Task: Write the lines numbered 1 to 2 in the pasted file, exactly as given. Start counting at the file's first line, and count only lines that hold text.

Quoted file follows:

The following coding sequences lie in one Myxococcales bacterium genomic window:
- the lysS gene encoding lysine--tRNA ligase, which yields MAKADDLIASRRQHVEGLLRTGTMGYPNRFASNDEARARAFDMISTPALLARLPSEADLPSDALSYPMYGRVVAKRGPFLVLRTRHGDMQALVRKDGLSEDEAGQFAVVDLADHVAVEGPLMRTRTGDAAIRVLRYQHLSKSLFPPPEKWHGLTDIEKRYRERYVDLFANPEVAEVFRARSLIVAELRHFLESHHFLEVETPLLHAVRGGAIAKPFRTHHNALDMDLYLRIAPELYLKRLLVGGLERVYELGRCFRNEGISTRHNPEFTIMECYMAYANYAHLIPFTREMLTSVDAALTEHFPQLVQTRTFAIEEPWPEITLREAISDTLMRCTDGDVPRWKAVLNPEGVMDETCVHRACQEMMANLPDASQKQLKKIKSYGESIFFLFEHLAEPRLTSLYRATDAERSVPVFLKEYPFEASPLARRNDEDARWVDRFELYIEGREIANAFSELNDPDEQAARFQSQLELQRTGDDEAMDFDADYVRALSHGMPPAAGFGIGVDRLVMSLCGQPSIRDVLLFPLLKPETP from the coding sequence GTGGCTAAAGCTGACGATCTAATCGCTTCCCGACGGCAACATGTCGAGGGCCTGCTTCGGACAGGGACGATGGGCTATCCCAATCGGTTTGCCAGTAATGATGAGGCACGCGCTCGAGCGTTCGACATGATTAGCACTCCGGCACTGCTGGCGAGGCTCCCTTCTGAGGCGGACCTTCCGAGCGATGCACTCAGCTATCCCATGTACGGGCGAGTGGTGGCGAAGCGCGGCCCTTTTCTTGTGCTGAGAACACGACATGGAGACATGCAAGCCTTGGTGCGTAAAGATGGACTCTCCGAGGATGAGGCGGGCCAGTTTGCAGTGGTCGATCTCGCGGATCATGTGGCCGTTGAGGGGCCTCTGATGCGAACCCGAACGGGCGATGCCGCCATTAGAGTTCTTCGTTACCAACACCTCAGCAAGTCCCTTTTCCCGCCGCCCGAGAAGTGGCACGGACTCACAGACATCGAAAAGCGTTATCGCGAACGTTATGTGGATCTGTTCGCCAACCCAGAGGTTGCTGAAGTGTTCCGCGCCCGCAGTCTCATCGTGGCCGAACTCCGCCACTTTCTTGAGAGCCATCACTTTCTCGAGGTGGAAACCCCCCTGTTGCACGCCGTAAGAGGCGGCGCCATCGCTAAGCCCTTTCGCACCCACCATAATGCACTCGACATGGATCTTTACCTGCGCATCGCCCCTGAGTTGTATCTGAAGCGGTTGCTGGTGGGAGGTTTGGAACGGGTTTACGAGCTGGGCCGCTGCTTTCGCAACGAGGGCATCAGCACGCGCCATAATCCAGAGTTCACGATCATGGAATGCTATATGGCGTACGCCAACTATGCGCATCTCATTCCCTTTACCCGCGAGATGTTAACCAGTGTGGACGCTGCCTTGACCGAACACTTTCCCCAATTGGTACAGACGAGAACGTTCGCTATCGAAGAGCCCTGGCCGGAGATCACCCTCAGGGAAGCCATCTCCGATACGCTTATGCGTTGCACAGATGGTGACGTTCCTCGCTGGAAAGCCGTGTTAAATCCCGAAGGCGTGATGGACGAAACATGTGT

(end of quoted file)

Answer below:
The following coding sequences lie in one Myxococcales bacterium genomic window:
- the lysS gene encoding lysine--tRNA ligase, which yields MAKADDLIASRRQHVEGLLRTGTMGYPNRFASNDEARARAFDMISTPALLARLPSEADLPSDALSYPMYGRVVAKRGPFLVLRTRHGDMQALVRKDGLSEDEAGQFAVVDLADHVAVEGPLMRTRTGDAAIRVLRYQHLSKSLFPPPEKWHGLTDIEKRYRERYVDLFANPEVAEVFRARSLIVAELRHFLESHHFLEVETPLLHAVRGGAIAKPFRTHHNALDMDLYLRIAPELYLKRLLVGGLERVYELGRCFRNEGISTRHNPEFTIMECYMAYANYAHLIPFTREMLTSVDAALTEHFPQLVQTRTFAIEEPWPEITLREAISDTLMRCTDGDVPRWKAVLNPEGVMDETCVHRACQEMMANLPDASQKQLKKIKSYGESIFFLFEHLAEPRLTSLYRATDAERSVPVFLKEYPFEASPLARRNDEDARWVDRFELYIEGREIANAFSELNDPDEQAARFQSQLELQRTGDDEAMDFDADYVRALSHGMPPAAGFGIGVDRLVMSLCGQPSIRDVLLFPLLKPETP from the coding sequence GTGGCTAAAGCTGACGATCTAATCGCTTCCCGACGGCAACATGTCGAGGGCCTGCTTCGGACAGGGACGATGGGCTATCCCAATCGGTTTGCCAGTAATGATGAGGCACGCGCTCGAGCGTTCGACATGATTAGCACTCCGGCACTGCTGGCGAGGCTCCCTTCTGAGGCGGACCTTCCGAGCGATGCACTCAGCTATCCCATGTACGGGCGAGTGGTGGCGAAGCGCGGCCCTTTTCTTGTGCTGAGAACACGACATGGAGACATGCAAGCCTTGGTGCGTAAAGATGGACTCTCCGAGGATGAGGCGGGCCAGTTTGCAGTGGTCGATCTCGCGGATCATGTGGCCGTTGAGGGGCCTCTGATGCGAACCCGAACGGGCGATGCCGCCATTAGAGTTCTTCGTTACCAACACCTCAGCAAGTCCCTTTTCCCGCCGCCCGAGAAGTGGCACGGACTCACAGACATCGAAAAGCGTTATCGCGAACGTTATGTGGATCTGTTCGCCAACCCAGAGGTTGCTGAAGTGTTCCGCGCCCGCAGTCTCATCGTGGCCGAACTCCGCCACTTTCTTGAGAGCCATCACTTTCTCGAGGTGGAAACCCCCCTGTTGCACGCCGTAAGAGGCGGCGCCATCGCTAAGCCCTTTCGCACCCACCATAATGCACTCGACATGGATCTTTACCTGCGCATCGCCCCTGAGTTGTATCTGAAGCGGTTGCTGGTGGGAGGTTTGGAACGGGTTTACGAGCTGGGCCGCTGCTTTCGCAACGAGGGCATCAGCACGCGCCATAATCCAGAGTTCACGATCATGGAATGCTATATGGCGTACGCCAACTATGCGCATCTCATTCCCTTTACCCGCGAGATGTTAACCAGTGTGGACGCTGCCTTGACCGAACACTTTCCCCAATTGGTACAGACGAGAACGTTCGCTATCGAAGAGCCCTGGCCGGAGATCACCCTCAGGGAAGCCATCTCCGATACGCTTATGCGTTGCACAGATGGTGACGTTCCTCGCTGGAAAGCCGTGTTAAATCCCGAAGGCGTGATGGACGAAACATGTGT